And, since these were both enjoyed at happy hour, bargain price at 50% off bringing them to about $8/pint. Cheers!

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Berg Restaurant, Vik, Iceland

As my trip in Iceland continued, I drove further east and arrived in Vik.

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It’s a small town and there are about two restaurants. So on night one, dinner was at the restaurant in the hotel, Berg. Per the website, “in Icelandic, Berg means “mountain,” a word that not only symbolizes the powerful forces from which this rugged island-nation was formed but, the also the sentiment their beauty inspires. Creativity and inspiration are what drive our chefs, who invite you to sample our delicious Icelandic cuisine made with the freshest local ingredients.”

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While browsing through the menu, the taste of the house came out with bread, salmon on cukes and butter with some type of herb.

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Ordered a nice Sauvignon Blanc – wine wasn’t too cheap. Well over $50/bottle for not overly fancy stuff.

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After looking over the menu, meal choices ended up being:

Appetizer of:

Tiger Shrimps (yes the plural version) in a mango and chili sauce with coconut rice. kr 2,490. Good taste and amazingly coconut-y rice! A bit heavy on the sauce.

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Marinated Chicken Leg with potato dippers and salad with green pesto and garlic skyr (which was on the side) kr. 3,900  A nice salad on the side. One of us had mozzarella balls, the other skipped them.

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Dinner was very nice, and very plentiful. And just had to go back upstairs after finishing.  No long trek ‘home’.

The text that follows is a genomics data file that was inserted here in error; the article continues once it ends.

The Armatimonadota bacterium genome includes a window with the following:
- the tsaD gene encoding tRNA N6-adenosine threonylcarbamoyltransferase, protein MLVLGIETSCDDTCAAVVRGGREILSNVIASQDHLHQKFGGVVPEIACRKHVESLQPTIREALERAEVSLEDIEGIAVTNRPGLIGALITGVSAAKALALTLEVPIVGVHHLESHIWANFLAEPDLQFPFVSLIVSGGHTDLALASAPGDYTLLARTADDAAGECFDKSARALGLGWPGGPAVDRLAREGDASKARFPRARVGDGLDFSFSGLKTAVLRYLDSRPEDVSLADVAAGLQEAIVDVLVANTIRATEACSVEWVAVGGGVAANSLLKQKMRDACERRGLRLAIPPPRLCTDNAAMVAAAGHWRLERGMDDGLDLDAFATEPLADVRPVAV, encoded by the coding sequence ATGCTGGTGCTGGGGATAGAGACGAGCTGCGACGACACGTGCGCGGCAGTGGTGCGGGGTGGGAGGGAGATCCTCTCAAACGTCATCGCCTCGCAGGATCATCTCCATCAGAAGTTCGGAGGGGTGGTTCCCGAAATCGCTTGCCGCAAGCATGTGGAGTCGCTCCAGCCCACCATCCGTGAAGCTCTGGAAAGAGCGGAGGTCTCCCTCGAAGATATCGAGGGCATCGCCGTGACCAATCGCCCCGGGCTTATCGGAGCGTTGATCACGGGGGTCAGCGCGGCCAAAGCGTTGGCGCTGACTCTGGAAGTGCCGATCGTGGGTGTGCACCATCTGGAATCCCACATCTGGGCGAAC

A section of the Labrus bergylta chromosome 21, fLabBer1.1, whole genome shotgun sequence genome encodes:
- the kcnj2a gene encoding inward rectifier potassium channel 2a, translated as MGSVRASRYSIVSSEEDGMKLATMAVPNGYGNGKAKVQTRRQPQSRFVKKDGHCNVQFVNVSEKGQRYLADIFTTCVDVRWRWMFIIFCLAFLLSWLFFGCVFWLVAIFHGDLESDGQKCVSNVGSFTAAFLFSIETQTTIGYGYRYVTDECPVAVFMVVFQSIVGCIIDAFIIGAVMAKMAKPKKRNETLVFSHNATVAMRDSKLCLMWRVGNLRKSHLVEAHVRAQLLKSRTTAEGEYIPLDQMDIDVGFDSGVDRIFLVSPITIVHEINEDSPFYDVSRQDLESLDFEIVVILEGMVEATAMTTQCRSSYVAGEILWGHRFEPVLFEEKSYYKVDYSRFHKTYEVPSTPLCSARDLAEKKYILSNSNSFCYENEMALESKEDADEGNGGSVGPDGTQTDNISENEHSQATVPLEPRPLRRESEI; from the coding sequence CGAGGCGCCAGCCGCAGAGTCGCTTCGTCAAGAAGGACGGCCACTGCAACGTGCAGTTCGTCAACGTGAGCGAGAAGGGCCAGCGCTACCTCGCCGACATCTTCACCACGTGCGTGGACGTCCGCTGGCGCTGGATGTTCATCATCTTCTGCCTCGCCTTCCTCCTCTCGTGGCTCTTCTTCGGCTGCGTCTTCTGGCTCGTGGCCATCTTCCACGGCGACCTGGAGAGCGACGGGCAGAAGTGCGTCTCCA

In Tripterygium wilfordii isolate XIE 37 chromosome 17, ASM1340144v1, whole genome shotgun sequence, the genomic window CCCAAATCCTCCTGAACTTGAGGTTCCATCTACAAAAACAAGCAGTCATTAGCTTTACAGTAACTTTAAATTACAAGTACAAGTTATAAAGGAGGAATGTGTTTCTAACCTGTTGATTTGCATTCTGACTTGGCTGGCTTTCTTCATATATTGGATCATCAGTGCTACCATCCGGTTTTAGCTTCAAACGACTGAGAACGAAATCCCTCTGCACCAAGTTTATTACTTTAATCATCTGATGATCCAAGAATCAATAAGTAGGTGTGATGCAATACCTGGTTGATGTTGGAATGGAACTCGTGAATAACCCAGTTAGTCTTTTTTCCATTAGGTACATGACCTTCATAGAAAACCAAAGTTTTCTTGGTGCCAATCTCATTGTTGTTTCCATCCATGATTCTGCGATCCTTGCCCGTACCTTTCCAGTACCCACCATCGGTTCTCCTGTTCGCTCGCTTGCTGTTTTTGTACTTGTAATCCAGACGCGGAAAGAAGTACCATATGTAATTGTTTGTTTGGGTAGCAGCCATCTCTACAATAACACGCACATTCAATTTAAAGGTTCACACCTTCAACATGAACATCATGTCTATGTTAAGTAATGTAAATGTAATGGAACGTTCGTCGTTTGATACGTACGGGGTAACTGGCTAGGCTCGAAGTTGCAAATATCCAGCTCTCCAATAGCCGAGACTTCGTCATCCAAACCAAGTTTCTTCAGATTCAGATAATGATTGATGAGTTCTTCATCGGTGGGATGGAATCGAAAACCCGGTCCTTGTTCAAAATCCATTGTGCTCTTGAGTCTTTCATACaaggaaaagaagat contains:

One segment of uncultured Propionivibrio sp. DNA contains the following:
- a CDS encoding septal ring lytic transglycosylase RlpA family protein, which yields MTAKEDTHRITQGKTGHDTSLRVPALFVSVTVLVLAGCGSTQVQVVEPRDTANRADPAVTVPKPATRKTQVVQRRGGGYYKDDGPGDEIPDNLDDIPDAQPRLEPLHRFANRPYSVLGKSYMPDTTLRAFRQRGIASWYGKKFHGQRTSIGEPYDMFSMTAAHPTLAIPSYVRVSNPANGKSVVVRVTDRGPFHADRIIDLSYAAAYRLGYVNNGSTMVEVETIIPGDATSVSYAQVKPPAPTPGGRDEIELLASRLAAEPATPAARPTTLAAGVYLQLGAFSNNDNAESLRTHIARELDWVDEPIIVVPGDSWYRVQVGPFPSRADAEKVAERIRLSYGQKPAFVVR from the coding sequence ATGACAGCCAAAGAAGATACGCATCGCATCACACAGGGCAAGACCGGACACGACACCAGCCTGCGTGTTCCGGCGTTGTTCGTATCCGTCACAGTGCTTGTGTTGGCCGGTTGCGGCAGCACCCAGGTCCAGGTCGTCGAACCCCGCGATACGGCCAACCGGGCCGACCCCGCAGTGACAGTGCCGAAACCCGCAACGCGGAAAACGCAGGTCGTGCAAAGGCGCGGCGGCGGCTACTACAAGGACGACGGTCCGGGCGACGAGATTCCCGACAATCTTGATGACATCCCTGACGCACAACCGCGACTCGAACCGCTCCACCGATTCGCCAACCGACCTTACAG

Also, had I mentioned it rained a lot in Iceland? View from hotel room.

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We Love to … and it Shows

Well, I love to travel, and it shows. You can see my loads of pictures, hear my stories, look at my passport when it’s international (though it’s not stamped as much as many of my friends). And, sometimes see my wine rack (and the blog).

A lot of travel requires flying. Things happen. I don’t really have anything to say about what has happened in the flight world the past several weeks. When I have traveled recently a friend gave me drink coupons to receive free vino on my flights with the airline associated with the recent media…score! On my flight outbound, I had mentioned something to the flight attendant about wine and she said ‘I don’t want your drink ticket. Why should I take it, we both love wine?’ Don’t have to say that to me twice. She also gave the guy across the aisle a free beer because he had helped with something. Cool.

On my way back I asked what the premium wines were. The flight attendant said Malbec. And the premiums are twice as much as the ‘normal,’ so didn’t know if I would need to provide two tickets. He just handed me this split of wine, a nice plastic cup and pushed that cart on its merry way. And, note, the price might be twice as much but you also get twice the volume (a split vs a one-glass size).

I might be the lucky one, I don’t know if an airline is working hard to repair something. I have a friend who works for this company and don’t know how that person is doing. But, right then and there, I was loving enjoying my Malbec and it showed (don’t take that in some crazy inappropriate way) thanks to the service. Cheers!

Side note, as a bonus, the person I met for a getaway weekend was flying home to a different destination. We saw that at a gate next to mine there was a flight leaving to her destination two hours earlier than the flight she was slated to be on. I told her to go ask if she could get on that flight. Success with zero change fee! Simple things.